Follow the Leader
Say the word leader and the first thing that comes to mind for most people is an extrovert in extremis—the kind of person who galvanizes followers with unbridled charisma. But a new study from Wharton management professor Adam Grant and two colleagues suggests that the most effective leaders may not always be the most assertive ones.
Drawing on field data from pizza-delivery stores, and also staging a laboratory experiment in which groups of college students were tasked with folding as many T-shirts as possible under varying leadership styles, the researchers found that introverted leaders can be just as effective as extroverted ones—depending on what sorts of people they are managing.
When employees were proactive—introducing new ideas or actively seeking out feedback—groups led by introverted leaders earned higher profits (or achieved higher rates of productivity) than those led by extroverts. But for groups of employees who were not proactive, the reverse was true.
“Because extroverted leaders like to be the center of attention,” Grant theorizes, “they tend to be threatened by employee proactivity.” This can lead to personality conflicts, power struggles, and even open hostility between a manager and his employees. “Introverted leaders, on the other hand, are more likely to listen carefully to suggestions and support employees’ efforts to be proactive.”
Significantly, the study found that both successful pairings—extroverts with passive employees and introverts with proactive ones—produced more or less equivalent results in terms of productivity. “Our research provides insight into when each style is effective,” Grants says, “as opposed to trying to test which one is better, which I think is the wrong question.”
—Ty Russell C’11
There’s good news and bad news in the kingdom of Cap’n Crunch—for small children and their parents, that is. First the good news. In an experiment conducted by researchers in the Annenberg School for Communication, kindergarten-aged kids liked the taste of an unfamiliar breakfast cereal more when it was called “Healthy Bits” than when it was called “Sugar Bits.” So, score one for public-health campaigns encouraging nutritious food choices.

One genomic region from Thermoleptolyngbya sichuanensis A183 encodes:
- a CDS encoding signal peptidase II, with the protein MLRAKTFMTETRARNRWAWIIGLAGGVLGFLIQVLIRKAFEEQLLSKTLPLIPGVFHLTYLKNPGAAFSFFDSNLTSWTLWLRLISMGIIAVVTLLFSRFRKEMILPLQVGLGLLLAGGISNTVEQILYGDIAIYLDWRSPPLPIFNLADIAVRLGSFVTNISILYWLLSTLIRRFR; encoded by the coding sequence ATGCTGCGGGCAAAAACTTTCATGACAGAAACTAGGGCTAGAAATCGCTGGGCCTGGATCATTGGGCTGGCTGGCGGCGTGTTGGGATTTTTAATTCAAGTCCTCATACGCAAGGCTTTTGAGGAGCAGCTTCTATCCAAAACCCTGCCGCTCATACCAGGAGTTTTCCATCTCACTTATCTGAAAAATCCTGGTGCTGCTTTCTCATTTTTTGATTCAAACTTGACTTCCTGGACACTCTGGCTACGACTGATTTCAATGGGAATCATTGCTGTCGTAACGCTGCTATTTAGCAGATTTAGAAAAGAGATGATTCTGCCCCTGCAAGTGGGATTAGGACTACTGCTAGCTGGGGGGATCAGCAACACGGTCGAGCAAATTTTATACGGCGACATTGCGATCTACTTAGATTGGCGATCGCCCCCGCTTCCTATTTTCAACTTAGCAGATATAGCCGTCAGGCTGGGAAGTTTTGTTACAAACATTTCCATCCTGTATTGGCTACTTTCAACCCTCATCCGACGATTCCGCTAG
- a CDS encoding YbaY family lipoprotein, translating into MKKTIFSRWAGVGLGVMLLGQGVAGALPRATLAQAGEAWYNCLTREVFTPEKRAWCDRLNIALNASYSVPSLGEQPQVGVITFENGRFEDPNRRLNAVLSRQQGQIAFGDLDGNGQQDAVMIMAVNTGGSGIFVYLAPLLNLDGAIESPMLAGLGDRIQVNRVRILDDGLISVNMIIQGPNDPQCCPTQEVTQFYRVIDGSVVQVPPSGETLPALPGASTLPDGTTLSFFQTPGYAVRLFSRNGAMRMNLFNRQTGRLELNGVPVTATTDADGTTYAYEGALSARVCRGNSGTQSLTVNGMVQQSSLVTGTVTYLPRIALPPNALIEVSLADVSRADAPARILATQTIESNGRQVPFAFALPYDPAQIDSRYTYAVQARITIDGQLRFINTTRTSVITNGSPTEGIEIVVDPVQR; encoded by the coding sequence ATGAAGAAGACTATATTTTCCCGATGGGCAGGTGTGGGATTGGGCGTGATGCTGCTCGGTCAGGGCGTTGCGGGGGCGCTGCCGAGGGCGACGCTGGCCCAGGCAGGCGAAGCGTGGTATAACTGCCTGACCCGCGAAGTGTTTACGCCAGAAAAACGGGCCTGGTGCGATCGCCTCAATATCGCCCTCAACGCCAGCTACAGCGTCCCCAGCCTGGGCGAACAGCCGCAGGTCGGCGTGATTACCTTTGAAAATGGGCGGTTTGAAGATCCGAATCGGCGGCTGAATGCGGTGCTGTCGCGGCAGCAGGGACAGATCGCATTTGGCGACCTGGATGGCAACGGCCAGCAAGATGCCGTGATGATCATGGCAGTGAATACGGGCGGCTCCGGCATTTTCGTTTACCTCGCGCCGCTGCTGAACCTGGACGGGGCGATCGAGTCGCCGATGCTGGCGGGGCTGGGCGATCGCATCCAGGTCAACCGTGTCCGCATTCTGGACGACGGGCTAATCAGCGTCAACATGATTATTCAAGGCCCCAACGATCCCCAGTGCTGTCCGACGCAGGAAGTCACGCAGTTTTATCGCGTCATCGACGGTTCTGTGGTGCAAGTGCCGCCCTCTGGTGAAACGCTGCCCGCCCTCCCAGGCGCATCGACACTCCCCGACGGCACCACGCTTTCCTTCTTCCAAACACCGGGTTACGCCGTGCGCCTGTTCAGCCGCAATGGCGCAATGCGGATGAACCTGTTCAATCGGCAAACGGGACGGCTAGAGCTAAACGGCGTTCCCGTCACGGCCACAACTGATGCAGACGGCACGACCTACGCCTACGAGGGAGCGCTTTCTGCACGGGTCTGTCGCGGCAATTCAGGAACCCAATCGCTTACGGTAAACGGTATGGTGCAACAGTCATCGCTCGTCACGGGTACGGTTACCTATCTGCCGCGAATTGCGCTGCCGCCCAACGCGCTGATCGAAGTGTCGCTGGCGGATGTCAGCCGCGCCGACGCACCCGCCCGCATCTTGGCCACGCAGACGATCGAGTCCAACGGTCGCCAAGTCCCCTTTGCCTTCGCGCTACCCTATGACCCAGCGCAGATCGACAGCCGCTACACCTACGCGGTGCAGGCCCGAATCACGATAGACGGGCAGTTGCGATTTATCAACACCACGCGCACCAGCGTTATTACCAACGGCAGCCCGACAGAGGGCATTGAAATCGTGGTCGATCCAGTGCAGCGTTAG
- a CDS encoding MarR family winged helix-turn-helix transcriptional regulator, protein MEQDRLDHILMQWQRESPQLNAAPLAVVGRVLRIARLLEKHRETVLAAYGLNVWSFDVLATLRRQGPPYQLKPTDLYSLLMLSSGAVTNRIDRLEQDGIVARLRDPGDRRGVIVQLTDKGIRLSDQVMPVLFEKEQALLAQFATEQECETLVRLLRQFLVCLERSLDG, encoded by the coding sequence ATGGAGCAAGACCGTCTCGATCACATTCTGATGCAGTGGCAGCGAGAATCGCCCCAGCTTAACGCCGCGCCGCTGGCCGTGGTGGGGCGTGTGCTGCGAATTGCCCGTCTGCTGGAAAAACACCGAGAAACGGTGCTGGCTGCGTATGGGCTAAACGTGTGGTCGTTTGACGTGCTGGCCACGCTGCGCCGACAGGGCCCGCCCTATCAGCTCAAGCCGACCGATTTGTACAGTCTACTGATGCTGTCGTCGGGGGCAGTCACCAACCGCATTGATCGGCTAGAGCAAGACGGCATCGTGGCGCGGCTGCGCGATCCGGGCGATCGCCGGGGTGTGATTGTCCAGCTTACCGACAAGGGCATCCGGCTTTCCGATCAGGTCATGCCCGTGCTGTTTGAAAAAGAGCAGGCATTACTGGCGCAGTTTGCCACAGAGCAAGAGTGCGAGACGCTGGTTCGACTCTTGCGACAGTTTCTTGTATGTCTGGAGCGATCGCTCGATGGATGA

But there’s a simple way to get them to abandon that preference: slap an image of a “licensed spokescharacter” on the front of the box. Doctoral candidates Matthew LaPierre and Sarah Vaala, along with associate professor Deborah Linebarger, confirmed what the Kelloggs of the world have known for some time by staging a taste test involving a single cereal presented in a variety of packaging configurations.
The cereal in question contained six grams of sugar per serving, putting it in the middle ground between Whole Grain Cheerios (one gram) and SpongeBob SquarePants cereal (13 grams). When they presented it as “Healthy Bits,” their four- to six-year-old subjects rated its taste highly regardless of what the box looked like.
But that changed when they called it “Sugar Bits.” Participants who got their “Sugar Bits” from a box emblazoned with pictures of Mumble and Gloria (two well-known cartoon penguins from the movie Happy Feet that don’t appear on any actual cereal packaging) rated its taste significantly higher than participants who got it from a spokescharacter-bereft box—just as high, indeed, as the “Healthy Bits.”
“It is promising that messages encouraging healthier eating habits seem to resonate with young children,” the researchers noted, “and disconcerting that the mere presence of a character on food packaging seems to override this judgment.”